Cardizem

Generic Name: Diltiazem

  • What is this medication and its most common uses?

    Cardizem is a medicine known as a calcium channel blocker used to treat angina (chest pain).

  • What should I know when beginning and continuing on this medication?

    How does this medication work?

    Cardizem may reduce chest pain by widening the blood vessels in your heart and increasing the supply of oxygen delivered to your heart. It also reduces the workload of your heart.

    What are the beneficial effects of this medication and when should I begin to have results?

    What: Cardizem may help manage your symptoms of chest pain.

    When: Everyone responds differently to treatment, so try to be patient and follow your healthcare provider's instructions. It is important that you take Cardizem exactly as your healthcare provider has prescribed.

    How do I know it is working?

    You may start to experience less symptoms. If you notice less chest pain, then your medication is likely working.

  • What are the possible side effects of this medication?

    The following is not a full list of side effects. Side effects cannot be anticipated. If any develop or change in intensity, tell your healthcare provider as soon as possible. Only your healthcare provider can determine if it is safe for you to continue taking this medication.

    More common side effects may include: swelling, headache, nausea, dizziness, rash, weakness.

    Less common side effects may include:

    Risk of having a very slow heart rate, worsened congestive heart failure (a condition in which the heart cannot pump enough blood throughout the body), low blood pressure, or liver injury.

    Skin reactions (such as light sensitivity, petechiae [tiny, pinpoint, red dots], itching, or hives) can occur with Cardizem and can disappear.

  • Who should not take this medication?

    Do not take Cardizem if you are allergic to it or any of its ingredients.

    Do not take Cardizem if you have low blood pressure.

    Do not take Cardizem if you have sick sinus syndrome (abnormal heart rhythm) or a heart block, unless you have a pacemaker.

    Do not take Cardizem if you have recently had a heart attack and lung congestion (buildup of fluid in the lungs).

  • What should I tell my healthcare provider before I take the first dose of this medication?

    Tell your healthcare provider about all prescription, over-the-counter, and herbal medications you are taking before beginning treatment with Cardizem. Also, talk to your healthcare provider about your complete medical history, especially if you have heart problems (such as heart failure or abnormal heart rhythms), kidney or liver disease, low blood pressure, a recent history of heart attack, or if you are pregnant, plan to become pregnant, or are breastfeeding.

    Also, talk to your healthcare provider about any planned surgeries or procedures.

  • What is the usual dosage?

    The information below is based on the dosage guidelines your healthcare provider uses. Depending on your condition and medical history, your healthcare provider may prescribe a different regimen. Do not change the dosage or stop taking your medication without your healthcare provider's approval.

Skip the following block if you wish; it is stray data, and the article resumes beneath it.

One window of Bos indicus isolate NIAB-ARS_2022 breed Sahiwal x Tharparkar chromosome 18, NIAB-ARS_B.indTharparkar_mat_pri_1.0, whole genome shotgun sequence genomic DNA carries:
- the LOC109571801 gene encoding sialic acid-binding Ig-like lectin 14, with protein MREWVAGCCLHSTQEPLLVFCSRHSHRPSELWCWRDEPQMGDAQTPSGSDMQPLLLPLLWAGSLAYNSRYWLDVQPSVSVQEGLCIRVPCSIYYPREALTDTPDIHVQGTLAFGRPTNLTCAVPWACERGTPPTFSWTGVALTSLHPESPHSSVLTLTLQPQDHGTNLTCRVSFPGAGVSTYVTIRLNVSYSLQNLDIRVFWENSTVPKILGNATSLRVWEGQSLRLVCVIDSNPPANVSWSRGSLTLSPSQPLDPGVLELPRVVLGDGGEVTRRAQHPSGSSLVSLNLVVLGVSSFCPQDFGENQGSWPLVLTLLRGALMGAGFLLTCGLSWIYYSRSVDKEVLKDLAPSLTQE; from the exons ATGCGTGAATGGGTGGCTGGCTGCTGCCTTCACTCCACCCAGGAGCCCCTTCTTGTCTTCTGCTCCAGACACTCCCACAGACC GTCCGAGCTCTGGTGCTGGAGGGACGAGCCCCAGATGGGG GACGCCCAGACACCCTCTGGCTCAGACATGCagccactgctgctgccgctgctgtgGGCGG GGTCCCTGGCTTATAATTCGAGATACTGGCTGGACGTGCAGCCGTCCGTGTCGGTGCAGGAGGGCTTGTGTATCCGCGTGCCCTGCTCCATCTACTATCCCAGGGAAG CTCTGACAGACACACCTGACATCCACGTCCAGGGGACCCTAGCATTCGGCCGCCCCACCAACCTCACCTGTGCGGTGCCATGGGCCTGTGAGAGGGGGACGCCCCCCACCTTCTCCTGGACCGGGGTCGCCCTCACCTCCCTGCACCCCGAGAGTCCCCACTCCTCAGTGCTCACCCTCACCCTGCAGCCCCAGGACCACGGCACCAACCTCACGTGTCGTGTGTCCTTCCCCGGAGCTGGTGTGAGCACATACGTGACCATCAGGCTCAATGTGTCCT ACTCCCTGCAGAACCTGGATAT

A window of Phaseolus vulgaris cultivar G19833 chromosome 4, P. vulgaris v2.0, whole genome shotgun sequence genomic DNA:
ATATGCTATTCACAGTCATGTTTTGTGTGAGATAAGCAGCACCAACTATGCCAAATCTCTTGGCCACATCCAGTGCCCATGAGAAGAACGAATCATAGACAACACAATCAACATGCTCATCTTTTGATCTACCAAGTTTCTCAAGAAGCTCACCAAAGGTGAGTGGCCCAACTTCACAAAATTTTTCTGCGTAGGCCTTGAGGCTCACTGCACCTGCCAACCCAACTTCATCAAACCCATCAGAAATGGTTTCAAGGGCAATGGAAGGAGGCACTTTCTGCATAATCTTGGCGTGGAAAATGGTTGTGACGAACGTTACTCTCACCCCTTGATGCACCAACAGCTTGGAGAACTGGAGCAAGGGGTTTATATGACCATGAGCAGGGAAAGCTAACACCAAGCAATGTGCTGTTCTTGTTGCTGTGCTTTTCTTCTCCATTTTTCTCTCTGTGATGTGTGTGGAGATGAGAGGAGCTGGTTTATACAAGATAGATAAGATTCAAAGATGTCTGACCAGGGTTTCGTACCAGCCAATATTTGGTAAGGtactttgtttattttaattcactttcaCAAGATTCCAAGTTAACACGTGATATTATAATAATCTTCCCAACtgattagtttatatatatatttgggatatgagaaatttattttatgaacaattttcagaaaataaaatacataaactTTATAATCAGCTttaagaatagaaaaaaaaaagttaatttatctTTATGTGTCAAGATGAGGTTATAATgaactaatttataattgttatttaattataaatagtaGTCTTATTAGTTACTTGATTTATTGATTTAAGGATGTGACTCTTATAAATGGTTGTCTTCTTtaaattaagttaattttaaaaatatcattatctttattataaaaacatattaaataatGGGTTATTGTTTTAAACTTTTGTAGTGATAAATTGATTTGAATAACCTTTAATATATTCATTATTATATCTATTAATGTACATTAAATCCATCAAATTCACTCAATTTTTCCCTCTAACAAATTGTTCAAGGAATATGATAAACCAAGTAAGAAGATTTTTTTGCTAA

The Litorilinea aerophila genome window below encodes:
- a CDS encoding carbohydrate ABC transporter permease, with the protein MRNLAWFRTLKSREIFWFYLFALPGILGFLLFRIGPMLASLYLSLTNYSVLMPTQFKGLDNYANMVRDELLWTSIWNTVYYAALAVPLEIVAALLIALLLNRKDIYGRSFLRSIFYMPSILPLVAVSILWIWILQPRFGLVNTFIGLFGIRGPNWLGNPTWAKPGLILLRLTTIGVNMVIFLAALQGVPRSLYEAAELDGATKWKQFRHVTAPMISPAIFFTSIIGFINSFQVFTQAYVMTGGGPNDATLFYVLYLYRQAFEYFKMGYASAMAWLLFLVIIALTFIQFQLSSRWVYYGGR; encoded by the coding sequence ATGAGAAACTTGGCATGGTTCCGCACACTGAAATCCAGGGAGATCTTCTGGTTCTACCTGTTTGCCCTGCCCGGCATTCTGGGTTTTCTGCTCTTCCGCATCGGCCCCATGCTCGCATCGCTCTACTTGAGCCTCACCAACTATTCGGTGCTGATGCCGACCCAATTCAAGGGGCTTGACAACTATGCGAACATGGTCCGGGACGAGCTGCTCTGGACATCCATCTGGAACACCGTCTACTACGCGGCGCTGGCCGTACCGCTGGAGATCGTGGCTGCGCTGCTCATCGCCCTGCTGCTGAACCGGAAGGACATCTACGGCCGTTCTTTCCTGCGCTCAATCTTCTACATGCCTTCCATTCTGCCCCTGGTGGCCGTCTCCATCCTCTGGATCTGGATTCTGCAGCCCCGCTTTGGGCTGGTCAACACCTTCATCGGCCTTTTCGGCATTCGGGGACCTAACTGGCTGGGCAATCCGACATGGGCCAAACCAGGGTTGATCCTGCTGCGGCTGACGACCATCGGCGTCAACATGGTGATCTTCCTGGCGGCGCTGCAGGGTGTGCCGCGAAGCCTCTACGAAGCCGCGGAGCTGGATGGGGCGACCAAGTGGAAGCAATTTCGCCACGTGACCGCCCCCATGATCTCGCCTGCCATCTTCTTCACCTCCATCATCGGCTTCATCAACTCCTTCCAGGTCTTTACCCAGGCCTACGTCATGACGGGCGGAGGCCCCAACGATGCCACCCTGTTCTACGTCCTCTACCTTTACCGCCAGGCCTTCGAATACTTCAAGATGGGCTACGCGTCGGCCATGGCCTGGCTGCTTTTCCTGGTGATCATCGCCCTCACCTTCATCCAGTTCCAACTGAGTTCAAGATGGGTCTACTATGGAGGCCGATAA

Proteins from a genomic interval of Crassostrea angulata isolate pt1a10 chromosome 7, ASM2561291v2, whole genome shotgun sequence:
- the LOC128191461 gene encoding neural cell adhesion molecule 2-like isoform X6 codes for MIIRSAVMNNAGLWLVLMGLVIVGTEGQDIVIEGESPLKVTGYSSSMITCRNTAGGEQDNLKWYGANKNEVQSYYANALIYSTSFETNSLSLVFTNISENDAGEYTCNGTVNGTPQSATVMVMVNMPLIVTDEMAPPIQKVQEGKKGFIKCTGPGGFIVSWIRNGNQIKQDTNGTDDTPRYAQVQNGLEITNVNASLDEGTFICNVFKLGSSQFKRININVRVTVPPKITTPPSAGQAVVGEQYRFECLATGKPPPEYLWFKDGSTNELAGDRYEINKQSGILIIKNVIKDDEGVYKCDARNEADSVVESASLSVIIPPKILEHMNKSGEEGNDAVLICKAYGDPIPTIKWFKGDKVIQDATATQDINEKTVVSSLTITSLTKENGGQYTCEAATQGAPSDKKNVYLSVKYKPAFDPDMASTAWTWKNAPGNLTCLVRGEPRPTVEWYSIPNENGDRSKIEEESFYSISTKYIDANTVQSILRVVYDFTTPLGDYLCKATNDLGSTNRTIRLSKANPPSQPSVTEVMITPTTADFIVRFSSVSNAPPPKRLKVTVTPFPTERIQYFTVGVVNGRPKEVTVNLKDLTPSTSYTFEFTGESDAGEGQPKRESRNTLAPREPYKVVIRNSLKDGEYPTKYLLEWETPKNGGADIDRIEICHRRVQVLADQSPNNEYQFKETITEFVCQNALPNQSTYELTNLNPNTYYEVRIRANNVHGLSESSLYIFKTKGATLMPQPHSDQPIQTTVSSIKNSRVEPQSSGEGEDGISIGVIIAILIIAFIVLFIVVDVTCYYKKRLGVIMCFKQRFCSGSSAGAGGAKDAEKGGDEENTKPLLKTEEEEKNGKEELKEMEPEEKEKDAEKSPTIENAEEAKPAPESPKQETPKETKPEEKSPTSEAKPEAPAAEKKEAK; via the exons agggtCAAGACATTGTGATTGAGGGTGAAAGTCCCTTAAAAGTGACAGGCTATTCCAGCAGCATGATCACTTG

Adults: The usual starting dose is 30 milligrams four times a day. Your healthcare provider may adjust your dose as needed, until the desired effect is achieved.

    If you have kidney or liver impairment, your healthcare provider will adjust your dose appropriately.

  • How should I take this medication?

    Take Cardizem exactly as prescribed by your healthcare provider.

    Take Cardizem before meals and at bedtime.

  • What should I avoid while taking this medication?

    Do not change your dose or stop taking Cardizem without first talking to your healthcare provider.

  • What are the possible food and drug interactions associated with this medication?

    If Cardizem is taken with certain other drugs, the effects of either could be increased, decreased, or altered. It is especially important to check with your healthcare provider before combining Cardizem with the following: blood pressure/heart medications known as beta-blockers (such as atenolol or propranolol), buspirone, carbamazepine, cholesterol-lowering medications known as statins (such as lovastatin or simvastatin), cimetidine, clonidine, cyclosporine, digoxin, midazolam, quinidine, rifampin, or triazolam.

  • May I receive this medication if I am pregnant or breastfeeding?

    The effects of Cardizem during pregnancy are unknown. Cardizem can be found in your breast milk if you take it while breastfeeding. Do not take Cardizem while you are breastfeeding. Tell your healthcare provider immediately if you are pregnant, plan to become pregnant, or are breastfeeding.

  • What should I do if I miss a dose of this medication?

    If you miss a dose of Cardizem, take it as soon as you remember. However, if it is almost time for your next dose, skip the one you missed and return to your regular dosing schedule. Do not take two doses at once.

  • How should I store this medication?

    Store at room temperature. Protect from humidity.

Starting a Cholesterol Drug?

Our seven-week newsletter series, written by a pharmacist, will help you learn about your medication.
Sign Up

Cardizem Related Drugs

    Cardizem Related Conditions